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Wisconsin State Natural Areas Program Bark Bay Slough (No. 137)

Bark Bay Slough

Photo by E. Epstein



Bayfield County. T50N-R7W, Sections 1, 2. T51N-R7W, Sections 35, 36. 646 acres.



Bark Bay Slough consists of a coastal barrier spit, lagoon, springs, and wetlands occuping an embayment between two rocky headlands along Lake Superior. The wetlands are extensive and include two major types: coastal fen and coastal bog. The fen dominants are woolly sedge, twig rush, sweet gale, water horsetail and buckbean . The coastal bog is composed of a mat of Sphagnum mosses, ericaceous shrubs, sedges, carnivorous plants and scattered small tamarack. Both communities are floristically diverse, in excellent condition, and support many rare species. A forested interior sand spit parallel to the coastal barrier spit (or 'bay-mouth bar') breaks the wetlands into two major sections. The sandy, 2-mile long barrier spit contains red pine and white pine with an understory of blueberry, bearberry, alder, sweet gale, and beach grasses. A large lagoon occupies the center of the site and supports submergent and floating-leaved aquatic plants. Together, the wetlands and 28-acre lagoon form a bay-mouth bar lake. The shallow (8 foot maximum depth), hardwater lake supports mostly panfish and northern pike. The Bark River, and a spring complex on the eastern end of the natural area supply water to the lake and wetlands. Birds present during the breeding season include bald eagle, sandhill crane, Brewer's blackbird, and American bittern. Substantial numbers of migrating shorebirds make use of the property. Bark Bay Slough is owned by the DNR and was designated a State Natural Area in 1977.


Driving directions

From Herbster, go northeast on State Highway 13 3.5 miles, then north and west on Bark Bay Road 0.5 mile to a boat landing east of the road. The best access to the sand spit and bog is by canoe.


Bark Bay Slough is owned by:

  • WDNR


The DNR's state natural areas program is comprised of lands owned by the state, private conservation organizations, municipalities, other governmental agencies, educational institutions and private individuals. While the majority of SNAs are open to the public, access may vary according to individual ownership policies. Public use restrictions may apply due to public safety, or to protect endangered or threatened species or unique natural features. Lands may be temporarily closed due to specific management activities. Users are encouraged to contact the landowner for more specific details.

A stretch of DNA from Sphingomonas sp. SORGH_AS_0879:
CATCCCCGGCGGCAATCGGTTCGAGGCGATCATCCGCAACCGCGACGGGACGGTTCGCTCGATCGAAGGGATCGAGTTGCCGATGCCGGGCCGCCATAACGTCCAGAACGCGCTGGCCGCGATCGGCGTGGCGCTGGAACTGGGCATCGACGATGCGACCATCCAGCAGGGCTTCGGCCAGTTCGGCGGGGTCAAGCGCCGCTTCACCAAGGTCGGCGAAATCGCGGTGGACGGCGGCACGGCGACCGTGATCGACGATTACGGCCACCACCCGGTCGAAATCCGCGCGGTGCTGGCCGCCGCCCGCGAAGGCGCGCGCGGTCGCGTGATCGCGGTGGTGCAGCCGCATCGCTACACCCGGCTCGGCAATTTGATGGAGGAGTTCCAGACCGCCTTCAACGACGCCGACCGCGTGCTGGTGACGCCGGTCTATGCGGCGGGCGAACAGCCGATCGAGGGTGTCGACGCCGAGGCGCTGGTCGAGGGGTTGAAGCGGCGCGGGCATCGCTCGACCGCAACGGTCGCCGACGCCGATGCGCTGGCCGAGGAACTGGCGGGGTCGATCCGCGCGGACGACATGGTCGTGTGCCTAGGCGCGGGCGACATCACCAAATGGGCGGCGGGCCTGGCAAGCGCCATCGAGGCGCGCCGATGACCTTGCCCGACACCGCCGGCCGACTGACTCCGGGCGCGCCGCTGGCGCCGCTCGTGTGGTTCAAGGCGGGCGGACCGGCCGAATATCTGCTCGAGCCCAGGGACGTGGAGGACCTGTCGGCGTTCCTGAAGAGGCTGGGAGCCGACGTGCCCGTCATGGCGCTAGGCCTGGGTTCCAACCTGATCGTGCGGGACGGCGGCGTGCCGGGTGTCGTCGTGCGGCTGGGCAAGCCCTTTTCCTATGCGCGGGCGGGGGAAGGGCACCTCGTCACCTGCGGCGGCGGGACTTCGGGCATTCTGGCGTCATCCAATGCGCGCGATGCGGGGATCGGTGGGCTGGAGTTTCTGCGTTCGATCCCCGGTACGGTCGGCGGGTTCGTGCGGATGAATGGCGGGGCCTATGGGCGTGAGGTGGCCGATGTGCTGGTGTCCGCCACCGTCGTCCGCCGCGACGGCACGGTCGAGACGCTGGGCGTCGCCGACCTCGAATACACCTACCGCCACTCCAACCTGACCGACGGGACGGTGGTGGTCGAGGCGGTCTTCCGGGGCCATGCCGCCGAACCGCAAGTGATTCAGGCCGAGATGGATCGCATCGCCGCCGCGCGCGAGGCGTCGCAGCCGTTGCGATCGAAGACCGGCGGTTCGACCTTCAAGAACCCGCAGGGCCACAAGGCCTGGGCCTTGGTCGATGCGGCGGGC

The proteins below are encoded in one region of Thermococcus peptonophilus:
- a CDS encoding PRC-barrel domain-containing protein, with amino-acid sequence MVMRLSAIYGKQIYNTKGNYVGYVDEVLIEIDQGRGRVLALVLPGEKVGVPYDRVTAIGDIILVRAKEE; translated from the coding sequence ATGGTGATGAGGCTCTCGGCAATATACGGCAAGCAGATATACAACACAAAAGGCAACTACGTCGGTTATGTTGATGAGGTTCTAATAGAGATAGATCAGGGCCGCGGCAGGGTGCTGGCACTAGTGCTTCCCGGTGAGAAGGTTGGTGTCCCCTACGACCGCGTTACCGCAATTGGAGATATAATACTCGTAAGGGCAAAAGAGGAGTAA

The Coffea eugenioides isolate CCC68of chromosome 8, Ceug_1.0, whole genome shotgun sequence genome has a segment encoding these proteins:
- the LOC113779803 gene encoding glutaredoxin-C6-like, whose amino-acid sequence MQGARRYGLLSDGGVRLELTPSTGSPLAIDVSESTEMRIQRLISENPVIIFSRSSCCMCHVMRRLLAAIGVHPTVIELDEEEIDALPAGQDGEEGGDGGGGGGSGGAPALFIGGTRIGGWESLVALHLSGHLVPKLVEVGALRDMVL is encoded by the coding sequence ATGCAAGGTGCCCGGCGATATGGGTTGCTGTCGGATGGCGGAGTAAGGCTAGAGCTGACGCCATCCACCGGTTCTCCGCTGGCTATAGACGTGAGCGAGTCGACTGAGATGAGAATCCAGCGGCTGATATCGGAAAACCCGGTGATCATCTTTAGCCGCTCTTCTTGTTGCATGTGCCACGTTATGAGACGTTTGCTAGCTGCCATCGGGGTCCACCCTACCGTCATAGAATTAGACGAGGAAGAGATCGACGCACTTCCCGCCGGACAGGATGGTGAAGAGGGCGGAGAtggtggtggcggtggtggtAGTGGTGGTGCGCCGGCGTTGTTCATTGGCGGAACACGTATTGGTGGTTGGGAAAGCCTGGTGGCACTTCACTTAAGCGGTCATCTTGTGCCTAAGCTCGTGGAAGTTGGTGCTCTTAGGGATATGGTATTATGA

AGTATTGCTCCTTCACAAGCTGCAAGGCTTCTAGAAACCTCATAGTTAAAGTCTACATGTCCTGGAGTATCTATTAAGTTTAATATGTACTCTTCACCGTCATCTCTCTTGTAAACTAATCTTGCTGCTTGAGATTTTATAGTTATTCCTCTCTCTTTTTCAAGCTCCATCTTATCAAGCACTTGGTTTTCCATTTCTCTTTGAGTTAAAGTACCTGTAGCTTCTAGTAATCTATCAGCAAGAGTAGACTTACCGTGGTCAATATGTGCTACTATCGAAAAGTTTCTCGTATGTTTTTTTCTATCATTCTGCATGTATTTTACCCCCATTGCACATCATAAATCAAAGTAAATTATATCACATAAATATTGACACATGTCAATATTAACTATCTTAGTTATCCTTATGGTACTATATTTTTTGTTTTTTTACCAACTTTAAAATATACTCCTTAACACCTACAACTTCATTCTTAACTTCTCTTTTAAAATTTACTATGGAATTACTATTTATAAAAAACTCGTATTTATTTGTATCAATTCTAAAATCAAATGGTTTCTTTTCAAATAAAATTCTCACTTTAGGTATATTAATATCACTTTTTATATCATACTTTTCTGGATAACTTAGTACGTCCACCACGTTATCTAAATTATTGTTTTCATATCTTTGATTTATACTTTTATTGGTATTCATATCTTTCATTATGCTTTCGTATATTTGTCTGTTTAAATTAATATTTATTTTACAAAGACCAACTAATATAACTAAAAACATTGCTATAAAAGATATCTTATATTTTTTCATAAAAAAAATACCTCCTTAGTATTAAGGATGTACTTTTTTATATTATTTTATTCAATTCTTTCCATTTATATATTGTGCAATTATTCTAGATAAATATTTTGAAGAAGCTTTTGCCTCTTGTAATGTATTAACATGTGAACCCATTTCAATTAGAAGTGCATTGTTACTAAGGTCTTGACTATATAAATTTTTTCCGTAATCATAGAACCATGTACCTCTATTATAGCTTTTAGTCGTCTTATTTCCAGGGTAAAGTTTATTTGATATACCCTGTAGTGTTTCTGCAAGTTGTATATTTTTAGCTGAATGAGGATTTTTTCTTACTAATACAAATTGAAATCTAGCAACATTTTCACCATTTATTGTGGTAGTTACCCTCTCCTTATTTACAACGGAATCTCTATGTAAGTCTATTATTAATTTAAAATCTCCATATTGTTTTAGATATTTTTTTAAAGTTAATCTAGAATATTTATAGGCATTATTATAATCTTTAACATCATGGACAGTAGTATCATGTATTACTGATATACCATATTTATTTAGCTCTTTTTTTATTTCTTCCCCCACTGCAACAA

The data shown on these maps have been obtained from various sources, and are of varying age, reliability, and resolution. The data may contain errors or omissions and should not be interpreted as a legal representation of legal ownership boundaries.

To create your own custom map where you can zoom to a specific location, please use the DNR's mapping application.


Very few State Natural Areas have public facilities, but nearly all are open for a variety of recreational activities as indicated below. Generally, there are no picnic areas, restrooms, or other developments. Parking lots or designated parking areas are noted on individual SNA pages and maps. Trails, if present, are typically undesignated footpaths. If a developed trail is present, it will normally be noted on the SNA map and/or under the "Access" tab. A compass and topographic map or a GPS unit are useful tools for exploring larger, isolated SNAs.

The good majority of SNAs are isolated and have few or no facilities. Some SNAs have vehicle access lanes or parking lots, but their accessibility may vary depending on weather conditions. Parking lots and lanes are not plowed during winter. Hiking trails may be nonexistent or consist of undeveloped footpaths. A GPS unit or compass and detailed topographic map are useful tools for exploring larger SNAs.

Entrance fees: Excepting Parfrey's Glen, the Cambrian Outlook in the Dells of the Wisconsin River, SNAs within State Parks and some within State Forests, all other DNR-owned SNAs do not have any admission fee. For more information, see Wis. Admin. Code NR 45. For non-DNR-owned SNAs, we are unaware of any vehicle or admission fees. However, please contact the landowner for more information.

Allowable activities

In general, the activities listed below are allowed on all DNR-owned SNA lands. Exceptions to this list of public uses, such as SNAs closed to hunting, are noted under the "Access" tab above and posted with signs on site.

  • Hiking
  • Fishing
  • Cross country skiing
  • Hunting
  • Trapping

Prohibited activities

Although a handful of sites allow activities like primitive camping (e.g. Lower Chippewa River on sand bars) or horseback riding (e.g. S. Kettle Moraine), the activities listed below are generally prohibited on DNR-owned SNAs.

  • Camping and campfires
  • Collecting of animals (other than legally harvested species), non-edible fungi, rocks, minerals, fossils, archaeological artifacts, soil, downed wood, or any other natural material, alive or dead. Collecting for scientific research requires a permit issued by the DNR
  • Collecting of plants including seeds, roots or other non-edible parts of herbaceous plants such as wildflowers or grasses
  • Drones: Flying-related activities, including the use of drones, hang-gliders and model airplanes, are prohibited. Permission may be issued by the SNA Program for the use of drones for educational or research purposes.
  • Geocaching
  • Horseback riding
  • Rock climbing
  • Vehicles, including bicycles, ATVs, aircraft, and snowmobiles except on trails and roadways designated for their use

For rules governing state-owned SNAs and other state lands, please consult Chapter NR 45 Wis. Admin. Code [exit DNR]

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Last revised: Friday, February 24, 2023